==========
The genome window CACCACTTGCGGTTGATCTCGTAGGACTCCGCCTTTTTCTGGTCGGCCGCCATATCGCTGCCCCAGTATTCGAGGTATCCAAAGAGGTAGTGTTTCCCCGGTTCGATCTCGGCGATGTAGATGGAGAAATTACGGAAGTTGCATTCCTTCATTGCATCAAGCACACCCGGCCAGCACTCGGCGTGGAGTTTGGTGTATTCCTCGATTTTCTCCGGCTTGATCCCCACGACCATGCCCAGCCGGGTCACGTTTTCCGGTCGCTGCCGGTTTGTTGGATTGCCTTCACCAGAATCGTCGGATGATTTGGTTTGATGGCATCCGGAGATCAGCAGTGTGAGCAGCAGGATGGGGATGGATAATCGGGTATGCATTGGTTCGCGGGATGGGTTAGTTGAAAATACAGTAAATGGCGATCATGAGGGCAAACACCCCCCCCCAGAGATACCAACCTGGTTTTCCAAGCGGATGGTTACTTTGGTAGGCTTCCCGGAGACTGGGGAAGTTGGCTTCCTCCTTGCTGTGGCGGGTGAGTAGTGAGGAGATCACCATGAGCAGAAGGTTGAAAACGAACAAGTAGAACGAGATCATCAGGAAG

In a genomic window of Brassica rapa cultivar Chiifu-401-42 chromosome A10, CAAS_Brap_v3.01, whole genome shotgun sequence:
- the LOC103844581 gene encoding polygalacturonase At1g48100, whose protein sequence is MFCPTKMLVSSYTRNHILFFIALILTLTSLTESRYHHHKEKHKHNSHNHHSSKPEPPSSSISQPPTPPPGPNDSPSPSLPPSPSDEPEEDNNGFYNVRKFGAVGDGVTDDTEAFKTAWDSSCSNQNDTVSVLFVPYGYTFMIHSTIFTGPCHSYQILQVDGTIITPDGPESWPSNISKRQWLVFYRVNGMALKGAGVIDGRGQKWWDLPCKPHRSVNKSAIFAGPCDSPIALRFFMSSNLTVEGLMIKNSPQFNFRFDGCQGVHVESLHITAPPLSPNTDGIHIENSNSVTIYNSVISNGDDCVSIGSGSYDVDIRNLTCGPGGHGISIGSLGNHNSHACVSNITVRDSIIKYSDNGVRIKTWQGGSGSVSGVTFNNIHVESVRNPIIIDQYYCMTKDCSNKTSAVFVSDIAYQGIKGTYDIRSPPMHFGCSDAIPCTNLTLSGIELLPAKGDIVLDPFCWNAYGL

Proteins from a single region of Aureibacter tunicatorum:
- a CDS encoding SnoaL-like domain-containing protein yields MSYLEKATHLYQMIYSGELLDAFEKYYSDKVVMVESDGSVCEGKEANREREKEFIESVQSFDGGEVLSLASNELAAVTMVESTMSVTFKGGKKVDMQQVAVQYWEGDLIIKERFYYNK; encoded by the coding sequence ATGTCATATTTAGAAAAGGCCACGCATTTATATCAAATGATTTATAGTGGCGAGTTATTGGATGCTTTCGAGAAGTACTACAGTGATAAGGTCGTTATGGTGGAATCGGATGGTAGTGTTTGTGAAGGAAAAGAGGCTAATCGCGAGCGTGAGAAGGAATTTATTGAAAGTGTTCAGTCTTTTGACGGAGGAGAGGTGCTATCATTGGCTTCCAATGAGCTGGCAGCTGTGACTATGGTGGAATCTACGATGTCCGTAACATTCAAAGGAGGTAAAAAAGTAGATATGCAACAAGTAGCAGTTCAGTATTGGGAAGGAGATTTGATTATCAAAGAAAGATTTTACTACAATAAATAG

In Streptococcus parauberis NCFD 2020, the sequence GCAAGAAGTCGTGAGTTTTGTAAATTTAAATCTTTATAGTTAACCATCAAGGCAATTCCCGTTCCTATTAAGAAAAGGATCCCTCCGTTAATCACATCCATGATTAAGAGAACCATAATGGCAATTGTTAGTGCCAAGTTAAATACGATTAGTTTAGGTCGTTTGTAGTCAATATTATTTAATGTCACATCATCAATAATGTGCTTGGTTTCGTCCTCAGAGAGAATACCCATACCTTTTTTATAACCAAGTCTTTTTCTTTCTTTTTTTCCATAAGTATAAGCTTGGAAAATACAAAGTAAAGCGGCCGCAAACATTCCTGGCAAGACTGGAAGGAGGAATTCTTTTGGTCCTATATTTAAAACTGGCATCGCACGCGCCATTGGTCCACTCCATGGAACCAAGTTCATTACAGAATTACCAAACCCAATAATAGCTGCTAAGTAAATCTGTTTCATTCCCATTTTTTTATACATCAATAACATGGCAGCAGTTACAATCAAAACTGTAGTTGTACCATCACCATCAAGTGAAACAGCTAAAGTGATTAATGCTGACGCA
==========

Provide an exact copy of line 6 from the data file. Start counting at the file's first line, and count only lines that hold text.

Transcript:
In Streptococcus parauberis NCFD 2020, the sequence GCAAGAAGTCGTGAGTTTTGTAAATTTAAATCTTTATAGTTAACCATCAAGGCAATTCCCGTTCCTATTAAGAAAAGGATCCCTCCGTTAATCACATCCATGATTAAGAGAACCATAATGGCAATTGTTAGTGCCAAGTTAAATACGATTAGTTTAGGTCGTTTGTAGTCAATATTATTTAATGTCACATCATCAATAATGTGCTTGGTTTCGTCCTCAGAGAGAATACCCATACCTTTTTTATAACCAAGTCTTTTTCTTTCTTTTTTTCCATAAGTATAAGCTTGGAAAATACAAAGTAAAGCGGCCGCAAACATTCCTGGCAAGACTGGAAGGAGGAATTCTTTTGGTCCTATATTTAAAACTGGCATCGCACGCGCCATTGGTCCACTCCATGGAACCAAGTTCATTACAGAATTACCAAACCCAATAATAGCTGCTAAGTAAATCTGTTTCATTCCCATTTTTTTATACATCAATAACATGGCAGCAGTTACAATCAAAACTGTAGTTGTACCATCACCATCAAGTGAAACAGCTAAAGTGATTAATGCTGACGCA